Slippery Elm (Ulmus rubra) bark: The demulcent mucilage of Slippery elm provides a protective, anti-inflammatory and healing coating to mucous membrane surfaces. It reduces inflammation and irritation.

Cloves (Syzigium aromaticum) bud: Clove has widely been used as an antimicrobial agent, killing parasites and bacteria in the digestive tract.

Warning Notice: This product contains Cascara Bark that can have stimulant laxative effects. Read and follow directions carefully. Do not use if you have or develop diarrhea, loose stools, or abdominal pain. Consult your physician if you have frequent diarrhea, or if you are pregnant, nursing, taking medication, or have a medical condition.

Buy Colonaid Here

Complete Colon and Liver Cleansing Program

  • The Ultimate Herbal DETOX program contains all of the herbs mentioned above, plus dietary guideline and recipes which can resolve chronic constipation. Follow this plan for 14 days and continue with the dietary advice afterward to achieve long-term results.

herbal-detox

Other Lifestyle advice for constipation

Exercise

An individualized supervised physical activity program (20 min to 30 min of moderate-to-vigorous activity, three to five days per week) over a 12-week period significantly improved the symptom severity scores of patients. I suggest simple bodyweight exercises such as sit-ups, push-ups, and squats are adequate. 20 of each 2-3 times a week can have amazing results.

Stress

One study showed related factors such as age, engaged professionals, sleep quality, poor emotional (depression and anxiety tendencies), mental stress, interpersonal relations, work fatigue, stimulating beverage use, exercise conditions, drug-induced constipation were all associated with the distribution of chronic functional constipation. (10) One of the most effective ways of reducing stress is 20 minutes of meditation per day.

See my suggested Meditation method here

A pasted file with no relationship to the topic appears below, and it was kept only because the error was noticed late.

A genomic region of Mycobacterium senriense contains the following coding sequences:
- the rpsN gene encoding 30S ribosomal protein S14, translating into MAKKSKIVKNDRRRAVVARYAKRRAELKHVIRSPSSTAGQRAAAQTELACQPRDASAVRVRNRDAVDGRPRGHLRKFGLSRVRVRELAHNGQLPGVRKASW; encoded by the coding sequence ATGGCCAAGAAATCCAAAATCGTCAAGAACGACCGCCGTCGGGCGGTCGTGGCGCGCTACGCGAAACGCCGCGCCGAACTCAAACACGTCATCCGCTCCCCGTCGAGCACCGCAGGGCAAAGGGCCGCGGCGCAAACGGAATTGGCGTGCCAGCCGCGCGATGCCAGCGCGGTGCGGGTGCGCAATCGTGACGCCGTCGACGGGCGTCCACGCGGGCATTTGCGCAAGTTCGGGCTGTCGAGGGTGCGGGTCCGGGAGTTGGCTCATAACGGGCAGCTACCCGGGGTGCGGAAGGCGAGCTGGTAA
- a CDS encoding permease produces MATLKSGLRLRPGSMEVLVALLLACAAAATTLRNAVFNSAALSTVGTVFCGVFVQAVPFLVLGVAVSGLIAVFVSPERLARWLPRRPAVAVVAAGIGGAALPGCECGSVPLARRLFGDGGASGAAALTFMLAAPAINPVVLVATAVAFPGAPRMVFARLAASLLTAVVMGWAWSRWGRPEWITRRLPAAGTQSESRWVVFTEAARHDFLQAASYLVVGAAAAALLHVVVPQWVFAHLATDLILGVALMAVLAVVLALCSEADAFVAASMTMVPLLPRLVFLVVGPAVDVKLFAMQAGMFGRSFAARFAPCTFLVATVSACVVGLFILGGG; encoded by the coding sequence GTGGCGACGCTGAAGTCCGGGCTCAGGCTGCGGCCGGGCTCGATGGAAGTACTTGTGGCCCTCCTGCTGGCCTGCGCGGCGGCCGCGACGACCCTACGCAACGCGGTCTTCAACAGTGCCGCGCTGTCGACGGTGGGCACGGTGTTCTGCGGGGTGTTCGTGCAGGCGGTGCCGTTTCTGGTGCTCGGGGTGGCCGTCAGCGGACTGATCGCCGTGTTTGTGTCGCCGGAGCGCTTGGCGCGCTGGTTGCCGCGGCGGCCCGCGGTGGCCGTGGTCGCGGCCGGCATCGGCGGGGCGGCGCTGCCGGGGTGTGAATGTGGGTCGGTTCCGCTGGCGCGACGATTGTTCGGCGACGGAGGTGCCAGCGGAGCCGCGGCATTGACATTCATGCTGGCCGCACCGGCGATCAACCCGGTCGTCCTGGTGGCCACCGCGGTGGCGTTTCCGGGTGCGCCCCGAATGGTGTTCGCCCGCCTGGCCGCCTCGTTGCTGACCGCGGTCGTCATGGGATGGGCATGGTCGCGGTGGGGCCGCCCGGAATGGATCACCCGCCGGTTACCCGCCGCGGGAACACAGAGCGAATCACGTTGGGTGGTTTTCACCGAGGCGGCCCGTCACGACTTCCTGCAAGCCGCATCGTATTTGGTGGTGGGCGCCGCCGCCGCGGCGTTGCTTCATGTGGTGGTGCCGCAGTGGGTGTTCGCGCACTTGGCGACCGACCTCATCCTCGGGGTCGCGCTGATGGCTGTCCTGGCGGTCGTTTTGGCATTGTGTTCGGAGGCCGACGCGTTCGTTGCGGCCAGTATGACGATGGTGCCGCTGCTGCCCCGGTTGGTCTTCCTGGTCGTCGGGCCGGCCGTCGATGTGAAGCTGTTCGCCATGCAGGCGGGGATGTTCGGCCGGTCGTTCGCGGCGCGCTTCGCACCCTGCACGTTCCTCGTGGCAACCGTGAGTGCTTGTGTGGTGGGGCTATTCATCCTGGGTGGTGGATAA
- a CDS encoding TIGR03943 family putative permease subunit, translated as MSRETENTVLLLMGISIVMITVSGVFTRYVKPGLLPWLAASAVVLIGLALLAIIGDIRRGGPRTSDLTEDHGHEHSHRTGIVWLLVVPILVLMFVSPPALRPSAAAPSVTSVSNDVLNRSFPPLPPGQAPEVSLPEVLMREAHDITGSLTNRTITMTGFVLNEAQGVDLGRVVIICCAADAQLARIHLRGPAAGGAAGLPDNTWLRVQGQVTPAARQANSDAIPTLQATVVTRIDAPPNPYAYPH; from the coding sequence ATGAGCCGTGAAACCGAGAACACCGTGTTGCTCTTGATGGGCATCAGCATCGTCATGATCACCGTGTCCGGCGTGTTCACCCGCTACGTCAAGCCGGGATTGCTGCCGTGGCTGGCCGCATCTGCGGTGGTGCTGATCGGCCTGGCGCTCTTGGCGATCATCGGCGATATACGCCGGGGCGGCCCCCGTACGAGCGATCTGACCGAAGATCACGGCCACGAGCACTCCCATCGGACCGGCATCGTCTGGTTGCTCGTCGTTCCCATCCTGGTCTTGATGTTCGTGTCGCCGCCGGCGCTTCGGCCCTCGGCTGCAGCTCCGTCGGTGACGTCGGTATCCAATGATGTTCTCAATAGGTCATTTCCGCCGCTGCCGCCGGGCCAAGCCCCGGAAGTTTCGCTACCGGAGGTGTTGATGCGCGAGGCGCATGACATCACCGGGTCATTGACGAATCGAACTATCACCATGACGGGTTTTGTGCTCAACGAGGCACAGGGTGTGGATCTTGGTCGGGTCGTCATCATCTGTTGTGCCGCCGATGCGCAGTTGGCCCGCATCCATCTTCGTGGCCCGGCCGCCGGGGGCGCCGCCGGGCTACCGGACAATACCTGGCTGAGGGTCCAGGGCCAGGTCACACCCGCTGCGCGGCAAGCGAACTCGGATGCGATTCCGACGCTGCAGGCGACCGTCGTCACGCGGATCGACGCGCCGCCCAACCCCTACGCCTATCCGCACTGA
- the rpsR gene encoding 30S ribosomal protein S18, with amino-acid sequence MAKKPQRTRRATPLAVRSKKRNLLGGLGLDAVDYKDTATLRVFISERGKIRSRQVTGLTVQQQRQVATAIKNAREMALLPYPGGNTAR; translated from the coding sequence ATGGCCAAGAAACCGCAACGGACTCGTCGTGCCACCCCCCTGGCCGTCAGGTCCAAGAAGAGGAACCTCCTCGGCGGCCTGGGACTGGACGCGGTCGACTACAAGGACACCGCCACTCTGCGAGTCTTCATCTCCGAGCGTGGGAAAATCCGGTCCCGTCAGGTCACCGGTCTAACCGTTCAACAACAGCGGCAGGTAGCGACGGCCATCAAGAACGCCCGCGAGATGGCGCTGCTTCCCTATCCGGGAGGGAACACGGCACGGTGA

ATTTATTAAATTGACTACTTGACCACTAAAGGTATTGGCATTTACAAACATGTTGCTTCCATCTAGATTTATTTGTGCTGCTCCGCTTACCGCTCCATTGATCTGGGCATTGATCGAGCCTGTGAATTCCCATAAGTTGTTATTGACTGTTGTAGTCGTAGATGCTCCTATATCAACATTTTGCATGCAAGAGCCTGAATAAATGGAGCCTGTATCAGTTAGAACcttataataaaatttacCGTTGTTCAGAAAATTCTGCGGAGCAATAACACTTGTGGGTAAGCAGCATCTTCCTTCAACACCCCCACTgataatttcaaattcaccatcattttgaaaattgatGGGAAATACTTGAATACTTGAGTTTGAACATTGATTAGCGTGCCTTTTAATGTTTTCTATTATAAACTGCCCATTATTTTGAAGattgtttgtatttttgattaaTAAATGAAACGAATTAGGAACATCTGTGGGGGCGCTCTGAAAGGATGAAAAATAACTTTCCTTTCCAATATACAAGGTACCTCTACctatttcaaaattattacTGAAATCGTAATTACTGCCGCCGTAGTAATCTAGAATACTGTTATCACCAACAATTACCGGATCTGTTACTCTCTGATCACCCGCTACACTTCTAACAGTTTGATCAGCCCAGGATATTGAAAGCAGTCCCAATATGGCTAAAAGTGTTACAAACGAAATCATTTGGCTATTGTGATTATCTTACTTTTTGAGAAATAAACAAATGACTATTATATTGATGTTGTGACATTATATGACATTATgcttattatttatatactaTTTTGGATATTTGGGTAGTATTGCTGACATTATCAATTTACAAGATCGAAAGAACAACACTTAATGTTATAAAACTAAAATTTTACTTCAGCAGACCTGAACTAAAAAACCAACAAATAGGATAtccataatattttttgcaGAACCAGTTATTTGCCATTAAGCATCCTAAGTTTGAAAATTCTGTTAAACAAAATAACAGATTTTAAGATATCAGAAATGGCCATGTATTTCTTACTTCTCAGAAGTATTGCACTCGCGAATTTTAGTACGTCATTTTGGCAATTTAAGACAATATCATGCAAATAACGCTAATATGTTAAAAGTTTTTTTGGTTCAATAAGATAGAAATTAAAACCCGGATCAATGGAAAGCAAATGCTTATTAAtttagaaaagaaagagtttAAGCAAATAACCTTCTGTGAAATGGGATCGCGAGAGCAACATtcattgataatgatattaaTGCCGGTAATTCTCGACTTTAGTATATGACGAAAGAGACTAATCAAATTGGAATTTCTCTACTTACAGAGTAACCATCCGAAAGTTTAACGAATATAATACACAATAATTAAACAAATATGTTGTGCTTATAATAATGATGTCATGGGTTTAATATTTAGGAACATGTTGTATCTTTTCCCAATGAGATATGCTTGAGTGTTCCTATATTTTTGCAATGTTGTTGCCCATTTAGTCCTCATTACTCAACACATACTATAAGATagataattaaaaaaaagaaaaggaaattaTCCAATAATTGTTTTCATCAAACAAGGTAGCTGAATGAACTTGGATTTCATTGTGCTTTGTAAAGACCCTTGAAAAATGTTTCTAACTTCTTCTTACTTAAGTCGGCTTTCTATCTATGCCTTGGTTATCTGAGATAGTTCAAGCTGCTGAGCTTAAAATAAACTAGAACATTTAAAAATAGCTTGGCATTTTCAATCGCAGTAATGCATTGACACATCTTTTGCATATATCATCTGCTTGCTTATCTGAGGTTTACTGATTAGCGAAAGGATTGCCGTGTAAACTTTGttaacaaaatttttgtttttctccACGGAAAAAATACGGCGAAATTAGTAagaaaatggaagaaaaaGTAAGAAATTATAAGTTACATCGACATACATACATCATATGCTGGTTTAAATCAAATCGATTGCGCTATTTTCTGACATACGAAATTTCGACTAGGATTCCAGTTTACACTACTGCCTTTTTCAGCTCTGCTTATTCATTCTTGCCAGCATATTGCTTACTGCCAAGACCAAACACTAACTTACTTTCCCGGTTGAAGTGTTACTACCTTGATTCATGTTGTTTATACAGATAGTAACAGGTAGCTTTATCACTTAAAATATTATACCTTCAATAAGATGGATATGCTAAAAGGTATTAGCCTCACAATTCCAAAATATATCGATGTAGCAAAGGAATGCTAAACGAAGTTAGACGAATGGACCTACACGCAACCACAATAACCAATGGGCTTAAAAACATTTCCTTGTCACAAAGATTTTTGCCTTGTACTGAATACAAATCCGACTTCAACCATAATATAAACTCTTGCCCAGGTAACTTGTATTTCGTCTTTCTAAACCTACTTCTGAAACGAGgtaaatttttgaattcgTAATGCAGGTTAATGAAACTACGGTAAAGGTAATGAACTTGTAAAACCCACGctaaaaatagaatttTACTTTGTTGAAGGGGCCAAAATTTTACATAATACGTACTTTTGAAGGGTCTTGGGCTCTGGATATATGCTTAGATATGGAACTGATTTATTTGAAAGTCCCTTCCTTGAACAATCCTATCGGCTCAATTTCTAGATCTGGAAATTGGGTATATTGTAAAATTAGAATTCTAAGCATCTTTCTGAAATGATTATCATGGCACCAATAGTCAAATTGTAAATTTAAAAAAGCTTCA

Understanding the Various Types of Constipation

Chronic Constipation refers to those patients that experience symptoms of constipation for more than 6 months whereas acute constipation may be as short as a couple of days.

Chronic constipation has been reported in 15% to 25% of the general population. It affects patients of all ages and both sexes, and different cultures and ethnicities. It is more commonly reported in women, elderly patients, residents of chronic care facilities, and patients with concurrent psychiatric illnesses. (3)

Functional constipation

Functional constipation acute or chronic is common in 95% of subjects so this is what we will talk about in this text.

It is present in children, businessmen, or travelers who voluntarily, or not, delay defecation. It can be diagnosed when a combination 2 or more of the following symptoms are present within the previous 3 months. (1)

  • the sensation of anorectal blockage
  • straining during defecation
  • infrequent bowel movements
  • lumpy or hard stools in at least 25% of defecations
  • ​going less than 3 times per week
  • sensation of incomplete evacuation at least 25% of the time
  • manual maneuvers to facilitate at least 25% of defecations
  • ​loose stools are rarely present (1)

The pathophysiology of functional constipation is still unclear, but it has been traditionally thought to involve slow colonic transit and/or pelvic floor dysfunction, although there is a huge variation in the identification of the exact dysfunction, mainly due to the diagnostic methods used.